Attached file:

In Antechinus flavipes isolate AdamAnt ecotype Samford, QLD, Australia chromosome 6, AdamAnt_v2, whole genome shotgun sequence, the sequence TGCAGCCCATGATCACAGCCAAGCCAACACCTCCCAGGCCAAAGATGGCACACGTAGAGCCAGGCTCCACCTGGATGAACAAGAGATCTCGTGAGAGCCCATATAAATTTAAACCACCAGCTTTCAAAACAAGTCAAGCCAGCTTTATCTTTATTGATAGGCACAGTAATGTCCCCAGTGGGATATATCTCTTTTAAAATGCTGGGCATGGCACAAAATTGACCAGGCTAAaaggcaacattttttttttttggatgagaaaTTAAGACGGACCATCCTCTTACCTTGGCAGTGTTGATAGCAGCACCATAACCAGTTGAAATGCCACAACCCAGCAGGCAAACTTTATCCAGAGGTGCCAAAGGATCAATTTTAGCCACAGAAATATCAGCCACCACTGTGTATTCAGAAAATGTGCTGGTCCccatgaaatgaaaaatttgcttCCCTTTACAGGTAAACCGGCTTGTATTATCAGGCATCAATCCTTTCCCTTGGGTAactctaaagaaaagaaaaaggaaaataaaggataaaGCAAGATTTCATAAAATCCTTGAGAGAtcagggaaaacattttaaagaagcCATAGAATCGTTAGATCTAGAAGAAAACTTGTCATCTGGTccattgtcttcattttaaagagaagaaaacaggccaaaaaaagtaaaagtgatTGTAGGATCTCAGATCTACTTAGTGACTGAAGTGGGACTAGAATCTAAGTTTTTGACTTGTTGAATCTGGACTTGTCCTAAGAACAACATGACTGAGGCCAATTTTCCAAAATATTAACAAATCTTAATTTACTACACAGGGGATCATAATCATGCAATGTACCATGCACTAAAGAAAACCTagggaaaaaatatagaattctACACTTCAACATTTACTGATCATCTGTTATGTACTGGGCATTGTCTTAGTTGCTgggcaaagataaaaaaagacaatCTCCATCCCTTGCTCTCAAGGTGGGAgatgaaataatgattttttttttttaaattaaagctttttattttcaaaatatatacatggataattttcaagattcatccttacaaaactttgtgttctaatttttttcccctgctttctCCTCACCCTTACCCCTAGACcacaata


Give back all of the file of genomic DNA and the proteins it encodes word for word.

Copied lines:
In Antechinus flavipes isolate AdamAnt ecotype Samford, QLD, Australia chromosome 6, AdamAnt_v2, whole genome shotgun sequence, the sequence TGCAGCCCATGATCACAGCCAAGCCAACACCTCCCAGGCCAAAGATGGCACACGTAGAGCCAGGCTCCACCTGGATGAACAAGAGATCTCGTGAGAGCCCATATAAATTTAAACCACCAGCTTTCAAAACAAGTCAAGCCAGCTTTATCTTTATTGATAGGCACAGTAATGTCCCCAGTGGGATATATCTCTTTTAAAATGCTGGGCATGGCACAAAATTGACCAGGCTAAaaggcaacattttttttttttggatgagaaaTTAAGACGGACCATCCTCTTACCTTGGCAGTGTTGATAGCAGCACCATAACCAGTTGAAATGCCACAACCCAGCAGGCAAACTTTATCCAGAGGTGCCAAAGGATCAATTTTAGCCACAGAAATATCAGCCACCACTGTGTATTCAGAAAATGTGCTGGTCCccatgaaatgaaaaatttgcttCCCTTTACAGGTAAACCGGCTTGTATTATCAGGCATCAATCCTTTCCCTTGGGTAactctaaagaaaagaaaaaggaaaataaaggataaaGCAAGATTTCATAAAATCCTTGAGAGAtcagggaaaacattttaaagaagcCATAGAATCGTTAGATCTAGAAGAAAACTTGTCATCTGGTccattgtcttcattttaaagagaagaaaacaggccaaaaaaagtaaaagtgatTGTAGGATCTCAGATCTACTTAGTGACTGAAGTGGGACTAGAATCTAAGTTTTTGACTTGTTGAATCTGGACTTGTCCTAAGAACAACATGACTGAGGCCAATTTTCCAAAATATTAACAAATCTTAATTTACTACACAGGGGATCATAATCATGCAATGTACCATGCACTAAAGAAAACCTagggaaaaaatatagaattctACACTTCAACATTTACTGATCATCTGTTATGTACTGGGCATTGTCTTAGTTGCTgggcaaagataaaaaaagacaatCTCCATCCCTTGCTCTCAAGGTGGGAgatgaaataatgattttttttttttaaattaaagctttttattttcaaaatatatacatggataattttcaagattcatccttacaaaactttgtgttctaatttttttcccctgctttctCCTCACCCTTACCCCTAGACcacaata